I am not what you would call “the nicest of persons”. It’s shocking – I know. Nevertheless, this is something I have come to accept about myself. Knowing that I am capable of tremendous c callousness has led me to expect the same in my children. After all, the adage ‘The apple never really falls far from the tree’ was coined for a reason, right? You expect your children – or any person with whom you share a nurturing relationship with – the pick up a least a few of your peculiarities. But is it also in the nature of children to do something outside of your expectations and beyond that charted course you’ve laid for them.
My daughter Aya is perhaps the sweetest child I’ve ever met. (Bear in mind that I don’t spend my waking hours purposefully seeking out the company of children, so that doesn’t give me much of a sample to choose and make comparisons by.) My other three children are just as I would expect them to be, having such a mother: loud, unruly, selfish when necessary (and it’s always necessary) and shrewd. They take and take and are always looking for more. I have accepted this as normal behavior…or at least I did, until I started paying more attention to Aya’s antics. The girl is proof that sometimes, the apple falls from the tree, rolls down a hill, falls into a pond, goes through several stages of genetic mutation and comes out a coconut. Yes, both are round and firm, but couldn’t be more different than the other. Where I am callous, she is tender and where I have a cold view of the world, she sees light and goodness.
I worry about the child.
If what the Spirit tells us is true, we share particular attributes with the living God. These include the capacity to love, hate (as in a disdain for anything that would harm something/one you love), joy and so on. The bible, particularly in Psalms, talks about a grateful heart and the power of thanks giving. It alludes to the pleasure the Lord takes in our thanks. Most of these scriptures never resonated with me until I got older, saw the world and ultimately became a parent. Have you ever done something for someone- bought a gift or performed a random act of kindness and in place of receiving a “thank you” had these words follow instead:
“Oh, this is nice, but I would have much preferred if you had got the bigger/other one instead.”
“Oh. You only bought one? We are six in the house. You should have got one for each of us.”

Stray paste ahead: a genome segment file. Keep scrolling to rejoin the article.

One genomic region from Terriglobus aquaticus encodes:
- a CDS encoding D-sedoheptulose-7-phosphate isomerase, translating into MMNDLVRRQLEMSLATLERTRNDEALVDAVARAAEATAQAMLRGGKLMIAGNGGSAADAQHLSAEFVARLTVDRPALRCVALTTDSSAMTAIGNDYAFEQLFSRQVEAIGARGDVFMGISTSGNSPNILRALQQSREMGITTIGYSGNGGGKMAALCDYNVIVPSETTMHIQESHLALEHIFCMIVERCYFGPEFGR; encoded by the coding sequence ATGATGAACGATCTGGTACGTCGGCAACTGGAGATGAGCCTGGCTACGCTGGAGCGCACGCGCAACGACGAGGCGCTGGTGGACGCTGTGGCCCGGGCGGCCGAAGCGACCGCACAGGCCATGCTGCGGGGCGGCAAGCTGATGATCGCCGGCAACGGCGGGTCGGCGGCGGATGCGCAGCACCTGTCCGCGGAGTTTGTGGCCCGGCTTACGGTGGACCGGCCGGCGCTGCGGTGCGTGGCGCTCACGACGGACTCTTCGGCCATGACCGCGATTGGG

After a while, you just stop trying to please certain people, and eventually, you may begin dodging them altogether! But when you encounter someone who is truly grateful, truly appreciative of even the small things, you find yourself looking for ways to bless or give to them. I think it may be the same way with God.
Interacting with Aya has revealed a lot to me in this area. As we were sitting in church on the first Sunday of the month taking communion, she whispered a series of questions to me.
“So…this bread is Jesus’ body, Mommy?”
“And the juice is His ‘blood’?”
I went on to explain the mechanics of the crucifixion. The kids had – to my horror – seen a clip of Passion of the Christ which was slightly traumatic for them. Still, it was a good tool in that moment.
“God used to require a blood sacrifice to cover our sins…things we’ve done that are bad,” I explained in as elementary a fashion as I could. “Jesus’ blood was the ultimate sacrifice. He did that so God wouldn’t be mad at us anymore.”
She raised her eyes in surprise and smiled, mulling over the words. “Oh. Well, that was nice!”
Then she earnestly took her communion.
Aya is always looking for ways to share and to help others. Last year, she spent a good part of second grade helping one of the kids in her class who was struggling with math with his classwork of her own accord. No one appointed her to the task. She doesn’t want to see anyone left behind or missing out. This morning was the kids’ first day back to school, and as I lay in bed, still in the throes of my Nyquil induced coma, she told Stone to go back to the bathroom and re-brush his teeth. My husband asked her why.
“I want him to have a good first day at school. I don’t want anyone to tease him,” she replied.
See what I mean? If it had been up to me or Nadjah, we would have told the boy his mouth stinks of sulfur and to handle his stank breath! The result would have been the same, (i.e. Stone would go to brush his teeth) but the impetus is completely different. Aya didn’t want Stone to have a bad day, whereas we wouldn’t have wanted to smell his bad breath. See the difference?
That being said, I’m always looking for additional ways to show Aya that I appreciate her kindness and her gratitude. The first words from her mouth are always “thank you” whenever she receives anything, and she is very timid when it comes to asking for more. But because she’s ALWAYS so grateful, she gets more. It’s a vicious cycle of blessing!
There are different approaches to getting, and each has its own benefits. There’s taking by force, birthright, a sense of entitlement and what-have-you. I think that these methods are what we are accustomed to in society. But as a mother, a woman and a retail associate, I can tell you that being sweet and grateful will get you much further than privilege and brute force ever will. Yes, you may get what you deserve with an entitled attitude, but you will get MORE than you deserve when you consistently show appreciation. This latter attitude has led to an abundance of kiddie wealth, as Aya’s grateful heart has benefited her siblings on several occasions.
Have you encountered anyone who inspired you to show more appreciation? Do you find yourself running away from people who never/rarely show thankfulness? Should your giving be a function of the other person’s reaction, or should it not matter? Discuss! ↓